California Pizza Kitchen

The first California Pizza Kitchen launched in 1985 in Beverly Hills, California. The focus is on gourmet pizza, including a line of relatively fancy frozen pizzas. In many locations, CPK also offers gluten-free crust as an option, making it a favorite for gluten-intolerant pizza lovers.


Pasquale “Pat” Giammarco founded Marco's Pizza in 1978. The Toledo, Ohio-based chain is now the country's fastest-growing pizza chain, with more than 800 franchised locations across the U.S. as well as in Puerto Rico, the Bahamas, and India. They specialize in what they've dubbed "Ah!thentic Italian."


In 1958, Bill Larson concluded four years of US Navy service and got a job at a pizza parlor in San Mateo, California. A year later, he founded his own: Round Table Pizza. Using a King Arthur theme, Round Table has often featured knights and shields in its logo. The knight theme originated when Larson saw drawings of King Arthur's court eating pizza.


The brainchild of two Georgia Tech students, Mellow Mushroom opened in Atlanta, Georgia as a one-off pizzeria. Today, it boasts more than 150 locations, and is regularly inching further westward.


Macaroni and cheese pizza from Cicis

Cicis is the world's largest pizza buffet chain. It features all sorts of wild stuff including a macaroni-and-cheese pizza.

Source: PMQ Pizza Magazine

Pop Culture
North Pole Blockbuster Video, One of Chain’s Few Remaining Stores, Is Closing

With streaming quickly becoming the new standard in movie-watching, the majority of today’s youngsters will never know the joy that came with a Friday night visit to the local Blockbuster Video store. Nor will they understand the inherent drama such an outing could bring: “Ooh, look Hocus Pocus is on VHS! Oh no, that kid got the last copy!” That already-tiny number is about to shrink even further with the announcement that Alaska’s North Pole Blockbuster, one of only an estimated eight stores left in the U.S., is closing its doors.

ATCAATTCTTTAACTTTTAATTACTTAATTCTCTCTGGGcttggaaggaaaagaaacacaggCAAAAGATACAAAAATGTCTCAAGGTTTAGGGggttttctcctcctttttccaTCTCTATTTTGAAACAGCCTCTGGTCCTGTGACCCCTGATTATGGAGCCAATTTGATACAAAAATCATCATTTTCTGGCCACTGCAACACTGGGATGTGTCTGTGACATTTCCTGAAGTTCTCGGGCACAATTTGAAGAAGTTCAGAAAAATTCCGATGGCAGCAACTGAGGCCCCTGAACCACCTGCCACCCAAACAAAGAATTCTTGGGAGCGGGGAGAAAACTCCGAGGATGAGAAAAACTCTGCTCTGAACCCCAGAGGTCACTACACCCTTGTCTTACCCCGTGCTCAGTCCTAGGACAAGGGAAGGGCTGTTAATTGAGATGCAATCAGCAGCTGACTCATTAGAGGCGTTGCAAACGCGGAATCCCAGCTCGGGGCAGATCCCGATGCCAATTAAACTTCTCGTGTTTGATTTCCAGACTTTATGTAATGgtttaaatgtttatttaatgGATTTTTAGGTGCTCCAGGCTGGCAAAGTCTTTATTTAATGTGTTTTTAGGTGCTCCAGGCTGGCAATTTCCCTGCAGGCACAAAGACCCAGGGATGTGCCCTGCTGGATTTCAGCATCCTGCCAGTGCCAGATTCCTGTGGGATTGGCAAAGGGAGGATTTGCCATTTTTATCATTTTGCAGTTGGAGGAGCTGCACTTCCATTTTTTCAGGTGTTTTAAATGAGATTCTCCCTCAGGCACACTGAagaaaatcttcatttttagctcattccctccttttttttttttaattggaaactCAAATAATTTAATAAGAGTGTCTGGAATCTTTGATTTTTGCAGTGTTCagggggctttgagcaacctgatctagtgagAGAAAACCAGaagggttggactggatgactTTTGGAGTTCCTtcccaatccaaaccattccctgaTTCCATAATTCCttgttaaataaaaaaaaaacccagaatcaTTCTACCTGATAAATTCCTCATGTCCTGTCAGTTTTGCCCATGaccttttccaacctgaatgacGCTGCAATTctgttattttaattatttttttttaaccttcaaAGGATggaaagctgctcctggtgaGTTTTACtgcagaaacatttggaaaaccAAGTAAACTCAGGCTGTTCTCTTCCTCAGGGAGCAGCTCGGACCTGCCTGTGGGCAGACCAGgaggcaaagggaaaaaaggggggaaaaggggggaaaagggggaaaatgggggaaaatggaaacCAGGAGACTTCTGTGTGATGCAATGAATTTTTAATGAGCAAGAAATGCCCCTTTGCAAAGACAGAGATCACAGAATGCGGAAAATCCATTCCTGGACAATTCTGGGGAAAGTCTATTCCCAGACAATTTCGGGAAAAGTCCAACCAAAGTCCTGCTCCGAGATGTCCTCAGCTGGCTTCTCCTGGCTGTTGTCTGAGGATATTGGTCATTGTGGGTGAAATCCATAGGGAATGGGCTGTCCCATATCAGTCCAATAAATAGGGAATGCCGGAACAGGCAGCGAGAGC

The announcement was made on Monday afternoon via the store’s Facebook page, which thanked its employees for their service:

The Fairbanks Daily News-Miner spoke with Kevin Daymude, the store’s general manager, who pointed to declining sales as the reason for the shuttering. “Do we have a great clientele? Yes, without a doubt,” Daymude said. “It just declined.”

While Blockbuster Video filed for bankruptcy in 2010, the brand continued to license its iconic blue-and-yellow ticket stub logo to franchisees, the bulk of which are located in Alaska. Why Alaska? Lack of broadband and high Internet price tags in the state mean that streaming content isn’t as simple as just pointing and clicking.

“A lot of [the stores] are still quite busy,” Alan Payne, a Blockbuster licensee-owner who owns a handful of the few remaining stores in the U.S., told The Washington Post in 2017. “If you went in there on a Friday night you’d be shocked at the number of people.”

Earlier this year Payne was forced to close his Edinburg, Texas store, the last Blockbuster in Texas, which had been operating since the 1990s. But Alaska won’t be Blockbuster-free anytime soon. Even with the North Pole store’s closing, there are still four remaining locations in Alaska.

While the North Pole store ceased its rental operations on Sunday, it will remain open through April while it sells off its inventory of movies and fixtures. The only question is whether there’s a VHS copy of Jerry Maguire somewhere in there.